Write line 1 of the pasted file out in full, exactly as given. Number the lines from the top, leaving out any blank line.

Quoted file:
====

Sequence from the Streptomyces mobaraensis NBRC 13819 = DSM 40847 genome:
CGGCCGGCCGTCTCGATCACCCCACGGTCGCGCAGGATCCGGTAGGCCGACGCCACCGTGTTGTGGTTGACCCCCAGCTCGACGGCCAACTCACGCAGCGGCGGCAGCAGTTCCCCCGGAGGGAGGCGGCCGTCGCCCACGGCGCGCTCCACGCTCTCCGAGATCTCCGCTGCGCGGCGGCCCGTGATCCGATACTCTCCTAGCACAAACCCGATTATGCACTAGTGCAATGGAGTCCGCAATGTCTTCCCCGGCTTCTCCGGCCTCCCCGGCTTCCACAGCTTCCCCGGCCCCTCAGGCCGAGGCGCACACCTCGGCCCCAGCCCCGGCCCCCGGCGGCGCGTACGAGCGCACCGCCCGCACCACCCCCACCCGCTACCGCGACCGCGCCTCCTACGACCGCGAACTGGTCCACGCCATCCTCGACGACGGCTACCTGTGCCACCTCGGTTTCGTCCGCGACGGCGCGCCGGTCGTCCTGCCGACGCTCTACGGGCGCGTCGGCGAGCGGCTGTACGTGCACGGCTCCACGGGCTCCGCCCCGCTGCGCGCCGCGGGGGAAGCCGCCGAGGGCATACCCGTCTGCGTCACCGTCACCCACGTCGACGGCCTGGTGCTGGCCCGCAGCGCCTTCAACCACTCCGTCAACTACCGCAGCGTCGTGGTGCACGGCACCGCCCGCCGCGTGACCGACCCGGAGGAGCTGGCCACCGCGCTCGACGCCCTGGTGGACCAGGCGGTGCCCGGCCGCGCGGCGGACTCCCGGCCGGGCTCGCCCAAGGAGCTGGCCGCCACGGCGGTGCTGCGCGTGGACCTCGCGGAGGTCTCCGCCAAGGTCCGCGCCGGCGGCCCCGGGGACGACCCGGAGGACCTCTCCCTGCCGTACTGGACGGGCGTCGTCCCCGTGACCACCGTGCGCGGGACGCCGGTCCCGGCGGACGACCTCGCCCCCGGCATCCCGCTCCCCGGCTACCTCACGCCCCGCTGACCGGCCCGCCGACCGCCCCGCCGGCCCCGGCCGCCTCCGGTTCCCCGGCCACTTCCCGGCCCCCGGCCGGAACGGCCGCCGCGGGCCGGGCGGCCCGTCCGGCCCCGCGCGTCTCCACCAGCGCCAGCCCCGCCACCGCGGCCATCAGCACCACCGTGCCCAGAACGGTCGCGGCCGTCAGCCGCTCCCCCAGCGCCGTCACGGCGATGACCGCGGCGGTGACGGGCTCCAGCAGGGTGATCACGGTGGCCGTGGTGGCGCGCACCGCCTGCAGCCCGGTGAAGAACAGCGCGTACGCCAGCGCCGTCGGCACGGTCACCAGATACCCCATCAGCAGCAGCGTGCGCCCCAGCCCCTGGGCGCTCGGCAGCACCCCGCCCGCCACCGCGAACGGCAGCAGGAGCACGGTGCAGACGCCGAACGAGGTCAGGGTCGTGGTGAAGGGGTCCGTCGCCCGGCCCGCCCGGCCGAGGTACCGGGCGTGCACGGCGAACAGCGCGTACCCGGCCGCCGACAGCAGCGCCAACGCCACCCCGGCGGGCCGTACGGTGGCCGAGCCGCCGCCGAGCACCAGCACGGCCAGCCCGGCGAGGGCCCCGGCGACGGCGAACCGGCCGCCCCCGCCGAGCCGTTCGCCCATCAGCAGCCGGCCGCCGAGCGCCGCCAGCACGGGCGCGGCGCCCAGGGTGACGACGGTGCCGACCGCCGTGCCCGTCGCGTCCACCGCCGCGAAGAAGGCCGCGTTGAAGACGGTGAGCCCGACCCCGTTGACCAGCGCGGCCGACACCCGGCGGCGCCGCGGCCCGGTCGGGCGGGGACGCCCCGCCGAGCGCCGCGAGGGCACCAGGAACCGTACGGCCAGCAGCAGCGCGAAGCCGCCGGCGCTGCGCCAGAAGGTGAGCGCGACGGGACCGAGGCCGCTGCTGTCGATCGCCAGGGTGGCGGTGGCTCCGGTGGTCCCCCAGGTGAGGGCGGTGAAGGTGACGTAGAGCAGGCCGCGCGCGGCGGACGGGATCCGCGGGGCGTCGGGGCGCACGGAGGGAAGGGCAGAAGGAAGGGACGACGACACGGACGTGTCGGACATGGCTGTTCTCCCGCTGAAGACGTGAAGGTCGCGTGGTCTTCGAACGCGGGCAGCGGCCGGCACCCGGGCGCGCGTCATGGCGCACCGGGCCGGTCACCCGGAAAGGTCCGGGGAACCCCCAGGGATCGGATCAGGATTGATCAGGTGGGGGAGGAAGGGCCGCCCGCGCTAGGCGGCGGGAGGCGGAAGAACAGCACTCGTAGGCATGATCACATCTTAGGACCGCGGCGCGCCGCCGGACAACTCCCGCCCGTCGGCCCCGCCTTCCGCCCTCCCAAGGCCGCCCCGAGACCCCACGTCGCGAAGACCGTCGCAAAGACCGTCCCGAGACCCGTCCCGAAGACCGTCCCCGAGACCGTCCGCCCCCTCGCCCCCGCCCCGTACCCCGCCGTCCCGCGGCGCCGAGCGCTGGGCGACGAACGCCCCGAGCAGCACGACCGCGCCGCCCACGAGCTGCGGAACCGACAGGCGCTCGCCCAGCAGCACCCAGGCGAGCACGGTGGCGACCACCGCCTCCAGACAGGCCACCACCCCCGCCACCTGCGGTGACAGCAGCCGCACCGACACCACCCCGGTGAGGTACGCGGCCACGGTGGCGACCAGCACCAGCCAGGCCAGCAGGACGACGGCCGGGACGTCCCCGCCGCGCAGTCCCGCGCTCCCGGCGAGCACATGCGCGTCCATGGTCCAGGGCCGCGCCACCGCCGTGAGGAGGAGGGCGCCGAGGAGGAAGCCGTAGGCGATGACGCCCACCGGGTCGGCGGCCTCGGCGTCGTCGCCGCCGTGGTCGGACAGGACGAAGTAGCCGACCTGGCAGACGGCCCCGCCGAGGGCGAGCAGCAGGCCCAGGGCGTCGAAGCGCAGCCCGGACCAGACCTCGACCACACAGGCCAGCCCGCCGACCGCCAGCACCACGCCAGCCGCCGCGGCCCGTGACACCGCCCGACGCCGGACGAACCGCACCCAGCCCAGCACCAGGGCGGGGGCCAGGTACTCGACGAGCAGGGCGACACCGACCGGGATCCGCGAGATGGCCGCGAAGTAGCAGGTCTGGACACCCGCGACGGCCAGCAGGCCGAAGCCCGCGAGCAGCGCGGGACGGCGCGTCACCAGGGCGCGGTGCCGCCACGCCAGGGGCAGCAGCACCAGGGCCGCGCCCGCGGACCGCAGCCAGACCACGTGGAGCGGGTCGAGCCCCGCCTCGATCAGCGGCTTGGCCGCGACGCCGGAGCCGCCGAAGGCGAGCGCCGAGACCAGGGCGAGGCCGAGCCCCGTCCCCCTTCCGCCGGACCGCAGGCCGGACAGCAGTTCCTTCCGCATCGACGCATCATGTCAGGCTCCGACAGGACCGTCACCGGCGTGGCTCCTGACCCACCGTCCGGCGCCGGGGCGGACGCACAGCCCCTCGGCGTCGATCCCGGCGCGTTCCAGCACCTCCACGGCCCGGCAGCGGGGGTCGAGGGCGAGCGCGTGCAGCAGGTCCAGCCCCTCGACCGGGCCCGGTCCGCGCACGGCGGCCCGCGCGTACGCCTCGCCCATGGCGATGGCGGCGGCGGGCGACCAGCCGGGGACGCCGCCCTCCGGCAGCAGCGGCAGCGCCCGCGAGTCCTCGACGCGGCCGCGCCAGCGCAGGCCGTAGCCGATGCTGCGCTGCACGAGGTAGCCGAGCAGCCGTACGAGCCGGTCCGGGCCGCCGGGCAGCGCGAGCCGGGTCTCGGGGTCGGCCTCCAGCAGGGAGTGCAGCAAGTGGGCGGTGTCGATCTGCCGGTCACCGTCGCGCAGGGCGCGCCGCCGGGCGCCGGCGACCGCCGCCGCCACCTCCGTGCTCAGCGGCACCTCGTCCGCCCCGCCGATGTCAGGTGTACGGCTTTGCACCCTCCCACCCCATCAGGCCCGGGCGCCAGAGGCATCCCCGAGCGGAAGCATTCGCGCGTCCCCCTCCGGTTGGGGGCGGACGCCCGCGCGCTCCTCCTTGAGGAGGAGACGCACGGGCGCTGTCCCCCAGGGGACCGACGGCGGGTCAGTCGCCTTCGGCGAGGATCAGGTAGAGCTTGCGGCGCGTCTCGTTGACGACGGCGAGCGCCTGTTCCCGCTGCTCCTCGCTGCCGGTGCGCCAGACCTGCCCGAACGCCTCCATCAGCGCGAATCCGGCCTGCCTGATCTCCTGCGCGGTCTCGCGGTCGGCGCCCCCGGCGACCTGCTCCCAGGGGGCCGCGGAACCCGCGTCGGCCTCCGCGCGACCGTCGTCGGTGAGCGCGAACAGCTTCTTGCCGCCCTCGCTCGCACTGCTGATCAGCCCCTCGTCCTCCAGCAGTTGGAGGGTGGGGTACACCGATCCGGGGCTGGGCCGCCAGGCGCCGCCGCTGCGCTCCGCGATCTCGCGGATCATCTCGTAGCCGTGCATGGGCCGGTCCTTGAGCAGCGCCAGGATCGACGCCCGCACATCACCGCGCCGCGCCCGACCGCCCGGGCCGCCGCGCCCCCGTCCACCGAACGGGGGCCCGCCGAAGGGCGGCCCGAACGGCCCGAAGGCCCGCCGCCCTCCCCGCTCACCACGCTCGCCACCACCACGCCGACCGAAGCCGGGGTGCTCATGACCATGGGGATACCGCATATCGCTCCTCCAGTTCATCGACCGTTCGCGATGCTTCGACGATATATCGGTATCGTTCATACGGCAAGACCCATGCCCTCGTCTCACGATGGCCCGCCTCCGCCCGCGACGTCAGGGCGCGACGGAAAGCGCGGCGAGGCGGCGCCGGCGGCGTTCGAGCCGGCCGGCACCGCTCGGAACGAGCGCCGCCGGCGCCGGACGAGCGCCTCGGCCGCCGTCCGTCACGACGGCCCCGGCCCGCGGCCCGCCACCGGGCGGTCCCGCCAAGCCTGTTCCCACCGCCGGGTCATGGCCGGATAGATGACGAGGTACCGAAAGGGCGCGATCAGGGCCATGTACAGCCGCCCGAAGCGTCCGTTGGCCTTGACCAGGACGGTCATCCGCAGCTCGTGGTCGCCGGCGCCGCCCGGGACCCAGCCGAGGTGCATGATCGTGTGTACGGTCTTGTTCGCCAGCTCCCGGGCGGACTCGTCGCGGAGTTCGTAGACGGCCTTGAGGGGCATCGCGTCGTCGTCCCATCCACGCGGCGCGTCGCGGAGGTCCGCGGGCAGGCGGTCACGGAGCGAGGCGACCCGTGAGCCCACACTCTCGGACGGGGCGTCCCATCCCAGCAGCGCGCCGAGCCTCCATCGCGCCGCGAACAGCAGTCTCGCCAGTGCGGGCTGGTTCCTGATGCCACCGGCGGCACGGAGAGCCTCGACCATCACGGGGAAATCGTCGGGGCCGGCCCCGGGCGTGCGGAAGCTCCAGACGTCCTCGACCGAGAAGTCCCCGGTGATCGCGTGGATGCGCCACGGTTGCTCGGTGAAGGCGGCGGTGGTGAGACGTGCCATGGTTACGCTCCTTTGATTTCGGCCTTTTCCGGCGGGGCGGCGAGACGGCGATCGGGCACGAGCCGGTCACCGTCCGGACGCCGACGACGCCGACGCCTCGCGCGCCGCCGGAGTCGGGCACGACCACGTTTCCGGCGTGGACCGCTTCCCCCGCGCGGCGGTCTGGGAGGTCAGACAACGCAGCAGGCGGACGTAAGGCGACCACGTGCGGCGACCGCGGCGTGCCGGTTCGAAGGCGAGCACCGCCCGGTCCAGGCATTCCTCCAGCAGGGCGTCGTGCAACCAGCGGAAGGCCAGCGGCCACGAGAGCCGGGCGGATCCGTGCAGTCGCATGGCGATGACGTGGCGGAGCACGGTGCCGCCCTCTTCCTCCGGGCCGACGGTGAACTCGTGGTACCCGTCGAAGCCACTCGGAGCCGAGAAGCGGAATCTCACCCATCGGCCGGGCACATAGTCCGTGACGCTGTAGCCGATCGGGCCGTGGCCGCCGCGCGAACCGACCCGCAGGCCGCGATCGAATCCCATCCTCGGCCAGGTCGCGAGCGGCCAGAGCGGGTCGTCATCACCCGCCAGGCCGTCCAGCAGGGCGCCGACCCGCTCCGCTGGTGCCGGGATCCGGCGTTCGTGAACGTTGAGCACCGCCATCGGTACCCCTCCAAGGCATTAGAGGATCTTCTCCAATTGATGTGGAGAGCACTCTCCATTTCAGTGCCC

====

Sequence from the Streptomyces mobaraensis NBRC 13819 = DSM 40847 genome: